Making the Most of Spring Migration: Birding 101

For nature lovers, Spring Migration is one of the most exciting times of the year. The barren tree tops begin to come to life with swelling buds and the sounds of its winged friends, hopping from limb to limb.

Migration marks the beginning of the breeding season, which in turn means that the birds are dawning their finest feathers and singing their prettiest songs in hopes to attract a mate. If you’re not looking, you’ll miss it entirely. But if you are looking, birds in colours of indigo, scarlet red, bright yellow, olive green are waiting to be discovered and are arriving in South Eastern Ontario by the thousands each day!

Since there isn’t much else to do when in lockdown, why not try birding?

Here’s some tips to get you started:

Invest in or borrow a pair of binoculars. You don’t need the best gear, but having a set of lenses will help you get a clearer view of the species you’re looking at. If buying a pair isn’t an option, ask your friends and family. Chances are, someone has a pair sitting around. 

Know your local hotspots. eBird online is a great tool that allows birders to track local sightings. Zoom in on your favourite local park or Conservation Area to see what’s been spotted recently. Knowing ranges and what birds are spotted in the area also helps in identifying specific species. In the Bay of Quinte region, check out for a local, weekly published bird report.

Get a good field guide or ID app. My personal favourite is the “Peterson Field Guide of Eastern and Central North America” and the Merlin bird ID app. For younger kids, take a look at books like “The Little Book of Backyard Bird Songs” by Andrea Pinnington and Caz Buckingham. Study the birds that you are hoping to see and make note of behavioural things like tail bobbing and fluttering/flitting around and physical aspects like: wing bars, breast patterns and eye rings (or in the case of the Blue headed Vireo, a pair of spectacles).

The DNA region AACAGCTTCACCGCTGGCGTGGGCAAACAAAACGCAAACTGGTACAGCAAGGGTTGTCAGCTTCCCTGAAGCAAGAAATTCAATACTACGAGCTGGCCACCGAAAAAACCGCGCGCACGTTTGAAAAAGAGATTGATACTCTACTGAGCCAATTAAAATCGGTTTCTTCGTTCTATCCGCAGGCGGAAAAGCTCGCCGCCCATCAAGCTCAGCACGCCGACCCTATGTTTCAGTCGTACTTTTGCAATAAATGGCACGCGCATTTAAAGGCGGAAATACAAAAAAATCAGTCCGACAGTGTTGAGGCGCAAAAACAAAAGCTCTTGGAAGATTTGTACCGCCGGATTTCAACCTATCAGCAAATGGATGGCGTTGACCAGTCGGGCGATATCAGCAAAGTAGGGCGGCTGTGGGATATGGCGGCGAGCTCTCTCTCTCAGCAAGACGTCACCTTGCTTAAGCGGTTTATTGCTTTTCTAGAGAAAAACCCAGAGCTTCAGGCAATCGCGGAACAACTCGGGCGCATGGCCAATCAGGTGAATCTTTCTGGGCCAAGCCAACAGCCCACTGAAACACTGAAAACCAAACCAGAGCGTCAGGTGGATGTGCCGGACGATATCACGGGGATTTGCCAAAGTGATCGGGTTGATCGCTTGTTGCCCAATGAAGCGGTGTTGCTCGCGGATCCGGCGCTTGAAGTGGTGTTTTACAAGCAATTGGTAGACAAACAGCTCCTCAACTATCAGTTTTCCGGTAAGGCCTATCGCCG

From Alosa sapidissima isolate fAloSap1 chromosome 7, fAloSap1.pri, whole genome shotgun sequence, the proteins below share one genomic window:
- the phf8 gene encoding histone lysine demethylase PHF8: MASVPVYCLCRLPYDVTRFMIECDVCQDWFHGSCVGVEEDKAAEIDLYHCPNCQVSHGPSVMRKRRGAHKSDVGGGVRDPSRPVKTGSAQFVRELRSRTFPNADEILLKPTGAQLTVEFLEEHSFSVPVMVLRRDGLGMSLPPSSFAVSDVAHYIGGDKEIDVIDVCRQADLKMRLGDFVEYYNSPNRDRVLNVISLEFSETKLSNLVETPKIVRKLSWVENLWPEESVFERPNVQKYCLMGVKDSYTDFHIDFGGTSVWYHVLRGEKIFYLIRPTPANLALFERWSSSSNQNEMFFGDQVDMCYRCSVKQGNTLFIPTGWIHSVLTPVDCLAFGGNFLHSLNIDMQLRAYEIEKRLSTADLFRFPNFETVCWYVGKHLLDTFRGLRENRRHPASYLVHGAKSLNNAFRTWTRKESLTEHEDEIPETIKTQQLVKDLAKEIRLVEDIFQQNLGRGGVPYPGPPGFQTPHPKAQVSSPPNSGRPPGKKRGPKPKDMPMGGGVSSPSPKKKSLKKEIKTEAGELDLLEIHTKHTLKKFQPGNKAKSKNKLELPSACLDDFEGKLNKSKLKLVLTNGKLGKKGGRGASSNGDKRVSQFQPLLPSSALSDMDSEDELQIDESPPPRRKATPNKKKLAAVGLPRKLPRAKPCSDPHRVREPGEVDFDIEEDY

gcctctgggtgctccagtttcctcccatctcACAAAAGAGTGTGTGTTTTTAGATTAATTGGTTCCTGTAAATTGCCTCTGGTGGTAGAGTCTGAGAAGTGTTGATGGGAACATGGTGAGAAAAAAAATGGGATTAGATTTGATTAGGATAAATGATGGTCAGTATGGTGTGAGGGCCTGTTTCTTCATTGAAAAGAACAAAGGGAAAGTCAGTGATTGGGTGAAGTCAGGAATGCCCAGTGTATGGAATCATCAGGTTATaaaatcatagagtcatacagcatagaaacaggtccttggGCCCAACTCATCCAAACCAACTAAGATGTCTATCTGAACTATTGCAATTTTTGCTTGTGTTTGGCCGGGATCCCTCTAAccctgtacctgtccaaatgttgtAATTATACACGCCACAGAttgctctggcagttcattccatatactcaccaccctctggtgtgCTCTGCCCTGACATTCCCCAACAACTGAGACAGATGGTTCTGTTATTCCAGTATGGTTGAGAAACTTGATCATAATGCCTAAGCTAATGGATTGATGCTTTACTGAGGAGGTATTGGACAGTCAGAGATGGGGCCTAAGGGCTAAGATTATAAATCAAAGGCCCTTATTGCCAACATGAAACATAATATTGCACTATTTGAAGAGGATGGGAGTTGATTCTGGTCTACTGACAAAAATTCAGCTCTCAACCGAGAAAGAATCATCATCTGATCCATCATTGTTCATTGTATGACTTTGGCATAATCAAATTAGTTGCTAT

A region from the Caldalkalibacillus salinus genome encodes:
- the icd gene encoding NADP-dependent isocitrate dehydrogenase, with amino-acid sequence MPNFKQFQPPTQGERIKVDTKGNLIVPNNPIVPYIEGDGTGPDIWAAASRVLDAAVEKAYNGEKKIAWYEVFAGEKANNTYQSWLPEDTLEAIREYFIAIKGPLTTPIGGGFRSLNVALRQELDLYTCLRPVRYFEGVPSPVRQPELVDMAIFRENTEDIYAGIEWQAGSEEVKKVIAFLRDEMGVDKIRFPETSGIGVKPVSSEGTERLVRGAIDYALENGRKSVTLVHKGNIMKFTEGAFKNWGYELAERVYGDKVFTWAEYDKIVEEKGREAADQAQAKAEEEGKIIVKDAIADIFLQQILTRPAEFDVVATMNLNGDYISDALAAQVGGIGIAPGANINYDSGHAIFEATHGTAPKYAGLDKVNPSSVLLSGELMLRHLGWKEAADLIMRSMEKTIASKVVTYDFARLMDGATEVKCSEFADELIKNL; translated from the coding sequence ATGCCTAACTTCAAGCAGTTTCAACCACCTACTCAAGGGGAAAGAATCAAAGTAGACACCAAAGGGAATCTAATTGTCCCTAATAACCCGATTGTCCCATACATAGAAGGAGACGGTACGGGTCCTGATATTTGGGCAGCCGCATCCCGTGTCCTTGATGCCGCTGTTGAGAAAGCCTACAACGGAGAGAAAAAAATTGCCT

Take a listen. Quite often the sound of the bird will lead up to its location and help to pin point the species. Walk slowly and learn the songs of the birds your looking for. For example: the Yellow Warbler sings a song that resembles “Sweet Sweet (Sweet), Shredded Wheat”, while the White Throated Sparrow sings “Oh Sweet Canada, Canada, Canada”. Most birding apps contain short audio clips of the songs and calls. 

Plan ahead. Do you research on weather patterns and wind directions. If it’s a miserable cold day, chances are the birds much like ourselves, may be hunkered down. Rising early will also help increase your chances of seeing species. 

Be respectful. It can be tempting to walk off trail to get a closer look at a bird you want to check off your list but staying where you belong ensures you give the birds the space they need to feel safe, especially in nesting season. It also prevents the local flora and fauna from getting trampled underfoot. Respect private property and pay attention to the rules of the area your birding in. 

Enjoy and don’t stress it! Birding sometimes can be frustrating, especially when just learning. Start with the easy species, like Goldfinches, Blue Jays and Cardinals. Make a list of EVERY species you see in your outing (don’t forget that Seagull you saw in the McDonalds parking lot when you grabbed your early morning coffee) and you might be surprised at how quickly the list adds up. Use a checklist such as this to help keep a list of your ID’d species. The biggest thrill is checking a “lifer” off of your list!

Happy birding! 

If you do head out to do some birding, please share your sightings with me!